We further conclude that the court properly granted defendants' motions seeking summary judgment dismissing the amended complaint. Viewing the evidence in the light most favorable to plaintiffs (see, Dix v. Pines Hotel, 188 A.D.2d 1007, 592 N.Y.S.2d 993), we conclude that the conduct complained of does not rise to the level contemplated by Executive Law § 296 (see, e.g., Lucas v. South Nassau Communities Hosp., 54 F Supp 2d 141, 147-149 [E.D.N.Y.]; Lamar v. Nynex Serv. Co., 891 F.Supp. 184, 185 [SDNY] ). Thus, defendants are entitled to summary judgment dismissing the cause of action alleging Van Benschoten's sexual harassment of plaintiff with State Farm's knowledge and condonation. In order to establish a hostile work environment, plaintiffs must establish that the conduct complained of was “severe or pervasive” (Harris v. Forklift Sys., 510 U.S. 17, 21, 114 S.Ct. 367, 126 L.Ed.2d 295) and was based on plaintiff's gender, not plaintiff's sexual activity, liaisons or attractions (see, Mauro v. Orville, 259 A.D.2d 89, 92, 697 N.Y.S.2d 704, lv. denied 94 N.Y.2d 759, 705 N.Y.S.2d 6, 726 N.E.2d 483). “Harmless body contact of an inadvertent non-sexual nature falls outside the broadest parameters of sexual harassment” (Lucas v. South Nassau Communities Hosp., supra, at 147) and, “[g]enerally, isolated remarks or occasional episodes of harassment will not support a finding of a hostile or abusive work environment” (Matter of Father Belle Community Ctr. v. New York State Div. of Human Rights, 221 A.D.2d 44, 51, 642 N.Y.S.2d 739, lv. denied 89 N.Y.2d 809, 655 N.Y.S.2d 889, 678 N.E.2d 502).
We further conclude that the alleged conduct of Van Benschoten and State Farm is insufficient as a matter of law to support the cause of action alleging intentional infliction of emotional distress (see, Foley v. Mobil Chem. Co., 214 A.D.2d 1003, 1005, 626 N.Y.S.2d 906; see also, Jaffe v. National League for Nursing, 222 A.D.2d 233, 635 N.Y.S.2d 9). In addition, such a cause of action does not lie where, as here, “ ‘the conduct complained of falls well within the ambit of other traditional tort liability’ [emphasis supplied]” (Sweeney v. Prisoners' Legal Servs. of N. Y., 146 A.D.2d 1, 7, 538 N.Y.S.2d 370, lv. dismissed 74 N.Y.2d 842, 546 N.Y.S.2d 558, 545 N.E.2d 872, quoting Fischer v. Maloney, 43 N.Y.2d 553, 558, 402 N.Y.S.2d 991, 373 N.E.2d 1215; see, McIntyre v. Manhattan Ford, Lincoln-Mercury, 256 A.D.2d 269, 270, 682 N.Y.S.2d 167, appeal dismissed 93 N.Y.2d 919, 691 N.Y.S.2d 383, 713 N.E.2d 418, lv. denied 94 N.Y.2d 753, 700 N.Y.S.2d 427, 722 N.E.2d 507; see also, Rozanski v. Fitch, 113 A.D.2d 1010, 494 N.Y.S.2d 576; cf., Murphy v. ERA United Realty, 251 A.D.2d 469, 473-474, 674 N.Y.S.2d 415).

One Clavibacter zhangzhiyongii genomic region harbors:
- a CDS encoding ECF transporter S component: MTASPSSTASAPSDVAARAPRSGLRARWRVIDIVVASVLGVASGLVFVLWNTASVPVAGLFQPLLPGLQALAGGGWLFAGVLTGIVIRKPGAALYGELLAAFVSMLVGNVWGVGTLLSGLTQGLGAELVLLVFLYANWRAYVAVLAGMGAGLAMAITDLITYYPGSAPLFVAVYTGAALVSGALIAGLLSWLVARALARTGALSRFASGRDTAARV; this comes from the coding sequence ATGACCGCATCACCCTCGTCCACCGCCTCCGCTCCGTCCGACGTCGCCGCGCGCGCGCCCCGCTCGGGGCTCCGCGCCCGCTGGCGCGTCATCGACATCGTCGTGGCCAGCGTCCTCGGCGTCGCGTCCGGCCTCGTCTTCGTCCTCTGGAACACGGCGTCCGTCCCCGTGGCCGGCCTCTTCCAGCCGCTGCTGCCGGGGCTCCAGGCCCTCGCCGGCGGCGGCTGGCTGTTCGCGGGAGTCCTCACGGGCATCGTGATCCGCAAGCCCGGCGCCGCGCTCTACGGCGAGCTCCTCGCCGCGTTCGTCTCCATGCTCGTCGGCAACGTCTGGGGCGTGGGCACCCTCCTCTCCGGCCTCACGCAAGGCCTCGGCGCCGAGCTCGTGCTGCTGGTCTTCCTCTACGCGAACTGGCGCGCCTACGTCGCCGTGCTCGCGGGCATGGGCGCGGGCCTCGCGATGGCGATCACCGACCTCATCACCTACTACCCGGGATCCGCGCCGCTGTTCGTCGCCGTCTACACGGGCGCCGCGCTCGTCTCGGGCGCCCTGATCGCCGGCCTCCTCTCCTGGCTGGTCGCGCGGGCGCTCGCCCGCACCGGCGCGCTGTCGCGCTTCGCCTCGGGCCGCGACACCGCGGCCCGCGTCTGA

With respect to the cause of action for retaliatory termination, defendants established a “legitimate, non-retaliatory” reason for plaintiff's termination and plaintiffs failed to raise a triable issue of fact whether the reason for the termination was pretextual (Quinn v. Green Tree Credit Corp., 159 F.3d 759, 768; see, Pace v. Ogden Servs. Corp., 257 A.D.2d 101, 104, 692 N.Y.S.2d 220). Plaintiffs failed to brief any issues with respect to the court's dismissal of the third, fourth and sixth causes of action and therefore have abandoned those issues (see, Ciesinski v. Town of Aurora, 202 A.D.2d 984, 609 N.Y.S.2d 745). Based on our resolution of defendants' motions seeking summary judgment, there is no need to address the contention of plaintiffs that the court erred in denying their cross motion seeking summary judgment striking defendants' affirmative defenses.
Order unanimously affirmed without costs.